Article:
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Clydesdales/Athenas (200+ lb / 91+ kg) Looking to lose that spare tire? Ideal weight 200+? Frustrated being a large cyclist in a sport geared for the ultra-light? Learn about the bikes and parts that can take the abuse of a heavier cyclist, how to keep your body going while losing the weight, and get support from others who've been successful.

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Old 06-23-12, 09:03 PM   #1
Mutation9
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New Member, intro + is this a good bike

Hi all...

I recently decided it was time to try something different to get rid of my new found weight. I was once in excellent shape, but today, well I am mess. But the weather is beautiful, I am alive, and I want more reason to get outside.

I am a 31yr old Male, 6'3" and a svelt 370lbs

My max weight was 290lbs previously (I was 212 at 21 after some solid weight loss), but at that time I was actually very muscley, if that is a word. Life gets in the way, and some how I gain almost 100lbs in just under 2 years.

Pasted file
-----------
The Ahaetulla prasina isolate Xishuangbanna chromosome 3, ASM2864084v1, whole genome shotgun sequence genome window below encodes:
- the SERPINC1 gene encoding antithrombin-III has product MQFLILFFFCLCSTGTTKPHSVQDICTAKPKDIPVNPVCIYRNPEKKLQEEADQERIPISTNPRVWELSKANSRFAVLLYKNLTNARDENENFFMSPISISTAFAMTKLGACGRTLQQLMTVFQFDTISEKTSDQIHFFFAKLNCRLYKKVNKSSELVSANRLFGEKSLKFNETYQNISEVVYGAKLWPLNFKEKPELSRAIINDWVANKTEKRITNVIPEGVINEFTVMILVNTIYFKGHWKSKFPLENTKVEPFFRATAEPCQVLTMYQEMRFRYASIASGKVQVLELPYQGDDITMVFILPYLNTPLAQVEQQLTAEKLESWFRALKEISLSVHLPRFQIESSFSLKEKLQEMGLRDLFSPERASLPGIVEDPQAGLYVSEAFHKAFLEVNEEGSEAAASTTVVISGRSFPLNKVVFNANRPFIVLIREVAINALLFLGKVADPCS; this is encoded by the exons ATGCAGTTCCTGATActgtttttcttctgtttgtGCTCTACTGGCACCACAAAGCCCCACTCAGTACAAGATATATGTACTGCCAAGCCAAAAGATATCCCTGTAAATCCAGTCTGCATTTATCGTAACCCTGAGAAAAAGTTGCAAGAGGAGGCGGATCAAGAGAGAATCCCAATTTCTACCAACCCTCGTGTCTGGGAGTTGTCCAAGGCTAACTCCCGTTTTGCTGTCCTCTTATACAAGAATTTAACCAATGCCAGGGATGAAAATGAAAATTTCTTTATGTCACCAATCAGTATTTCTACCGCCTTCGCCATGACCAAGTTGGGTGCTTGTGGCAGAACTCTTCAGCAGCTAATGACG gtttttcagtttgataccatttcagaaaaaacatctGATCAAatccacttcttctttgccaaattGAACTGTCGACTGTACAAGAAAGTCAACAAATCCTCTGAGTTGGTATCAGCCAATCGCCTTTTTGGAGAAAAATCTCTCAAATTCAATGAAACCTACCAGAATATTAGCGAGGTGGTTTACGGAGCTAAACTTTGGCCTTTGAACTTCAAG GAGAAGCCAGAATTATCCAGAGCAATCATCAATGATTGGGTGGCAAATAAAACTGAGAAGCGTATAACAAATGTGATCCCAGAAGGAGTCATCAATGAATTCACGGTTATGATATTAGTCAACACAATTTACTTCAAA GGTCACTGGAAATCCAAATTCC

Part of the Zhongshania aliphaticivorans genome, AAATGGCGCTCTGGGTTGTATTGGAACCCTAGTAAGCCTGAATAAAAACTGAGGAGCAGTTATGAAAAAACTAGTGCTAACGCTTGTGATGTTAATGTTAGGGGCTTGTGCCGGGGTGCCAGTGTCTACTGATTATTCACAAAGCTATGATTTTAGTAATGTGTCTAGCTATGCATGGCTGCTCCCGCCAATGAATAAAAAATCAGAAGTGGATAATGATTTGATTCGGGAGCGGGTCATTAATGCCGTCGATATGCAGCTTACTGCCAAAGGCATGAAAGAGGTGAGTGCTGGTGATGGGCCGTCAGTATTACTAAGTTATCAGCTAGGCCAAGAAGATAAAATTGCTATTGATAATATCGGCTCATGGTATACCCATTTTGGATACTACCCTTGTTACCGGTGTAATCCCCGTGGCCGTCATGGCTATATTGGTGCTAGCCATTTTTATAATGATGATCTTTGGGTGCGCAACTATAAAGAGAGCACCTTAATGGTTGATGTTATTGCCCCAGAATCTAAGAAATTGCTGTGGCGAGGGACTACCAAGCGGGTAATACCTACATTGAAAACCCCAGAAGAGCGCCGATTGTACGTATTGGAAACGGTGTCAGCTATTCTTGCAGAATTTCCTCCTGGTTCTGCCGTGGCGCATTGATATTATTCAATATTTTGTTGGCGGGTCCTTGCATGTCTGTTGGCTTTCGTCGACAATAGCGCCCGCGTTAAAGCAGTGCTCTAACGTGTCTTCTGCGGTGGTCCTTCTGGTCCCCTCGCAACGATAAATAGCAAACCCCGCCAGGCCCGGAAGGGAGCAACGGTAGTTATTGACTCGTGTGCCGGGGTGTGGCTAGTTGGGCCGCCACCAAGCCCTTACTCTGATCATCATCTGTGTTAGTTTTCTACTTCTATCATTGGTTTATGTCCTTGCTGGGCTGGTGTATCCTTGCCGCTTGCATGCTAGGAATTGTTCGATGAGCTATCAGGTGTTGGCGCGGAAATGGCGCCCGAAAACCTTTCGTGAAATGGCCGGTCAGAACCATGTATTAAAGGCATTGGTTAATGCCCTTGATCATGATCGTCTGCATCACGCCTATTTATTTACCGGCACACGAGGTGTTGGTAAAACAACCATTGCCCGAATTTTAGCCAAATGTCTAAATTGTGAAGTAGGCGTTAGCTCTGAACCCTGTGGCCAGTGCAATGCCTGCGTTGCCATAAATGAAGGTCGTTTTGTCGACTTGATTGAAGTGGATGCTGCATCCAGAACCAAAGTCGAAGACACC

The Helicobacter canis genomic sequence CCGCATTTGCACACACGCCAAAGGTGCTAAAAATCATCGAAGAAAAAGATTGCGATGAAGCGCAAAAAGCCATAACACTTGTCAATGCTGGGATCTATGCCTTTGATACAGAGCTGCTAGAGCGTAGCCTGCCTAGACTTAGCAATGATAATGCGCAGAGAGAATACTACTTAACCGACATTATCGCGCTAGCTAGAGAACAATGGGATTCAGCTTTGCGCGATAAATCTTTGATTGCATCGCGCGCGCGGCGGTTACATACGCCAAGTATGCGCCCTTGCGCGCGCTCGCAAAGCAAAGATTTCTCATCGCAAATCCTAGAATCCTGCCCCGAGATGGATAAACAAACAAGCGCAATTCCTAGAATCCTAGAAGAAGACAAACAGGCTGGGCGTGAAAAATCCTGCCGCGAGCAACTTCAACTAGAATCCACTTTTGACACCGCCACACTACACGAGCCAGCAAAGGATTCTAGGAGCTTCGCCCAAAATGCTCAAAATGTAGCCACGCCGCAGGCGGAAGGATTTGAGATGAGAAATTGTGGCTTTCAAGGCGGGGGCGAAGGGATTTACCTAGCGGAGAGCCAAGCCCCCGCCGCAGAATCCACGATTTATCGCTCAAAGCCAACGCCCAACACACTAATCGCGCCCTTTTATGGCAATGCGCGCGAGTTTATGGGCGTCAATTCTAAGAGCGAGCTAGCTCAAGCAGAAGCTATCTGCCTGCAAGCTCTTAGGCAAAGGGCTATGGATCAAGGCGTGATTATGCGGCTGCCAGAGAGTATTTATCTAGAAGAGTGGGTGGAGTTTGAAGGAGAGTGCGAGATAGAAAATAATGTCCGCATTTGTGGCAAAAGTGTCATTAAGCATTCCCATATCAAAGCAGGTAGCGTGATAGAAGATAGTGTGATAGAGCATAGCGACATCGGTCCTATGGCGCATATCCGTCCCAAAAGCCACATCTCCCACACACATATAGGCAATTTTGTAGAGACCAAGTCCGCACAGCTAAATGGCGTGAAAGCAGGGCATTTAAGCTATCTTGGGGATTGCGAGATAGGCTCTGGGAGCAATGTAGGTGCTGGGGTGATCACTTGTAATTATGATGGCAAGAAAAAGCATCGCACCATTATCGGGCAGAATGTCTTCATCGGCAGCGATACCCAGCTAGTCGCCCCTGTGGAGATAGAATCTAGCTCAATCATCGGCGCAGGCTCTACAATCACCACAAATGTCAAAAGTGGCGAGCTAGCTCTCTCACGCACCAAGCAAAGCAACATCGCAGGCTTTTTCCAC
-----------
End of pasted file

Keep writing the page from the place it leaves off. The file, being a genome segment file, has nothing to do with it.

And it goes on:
I have always been athletic, and up until just about 7 months ago, I was still playing hockey in a competitive league in my 17th year of play. My increase in weight forced me to leave.

I am back working on my diet getting it in order, but I really need to exercise. I am not ready to get back into the gym and lift like I normally would, so I just started walking. I did 3 days at an average of 2 miles a day. I could do more, but that is where I get bored. I had thought about a getting a bike months ago, but was afraid as usual, I would buy it, and put it in my storage with all of my other long and short term hobbies.

While walking today, I was passed by a biker, and I said... That looks like fun. So off to the LBS I went.

The owner pointed me to a few bikes. One I really liked was the RALEIGH TALUS 29 and TALUS 29 SPORT. I rode one and liked it, but felt I could go for the bigger frame as I really am between the The 2 frame sizes. They did not have the bigger one assembled, so they building one for me to ride tomorrow.

I have read no less than 100 posts on here on bike selection for the 350lb+ guys. This bike seems to have everything I would need or want, based on those posts.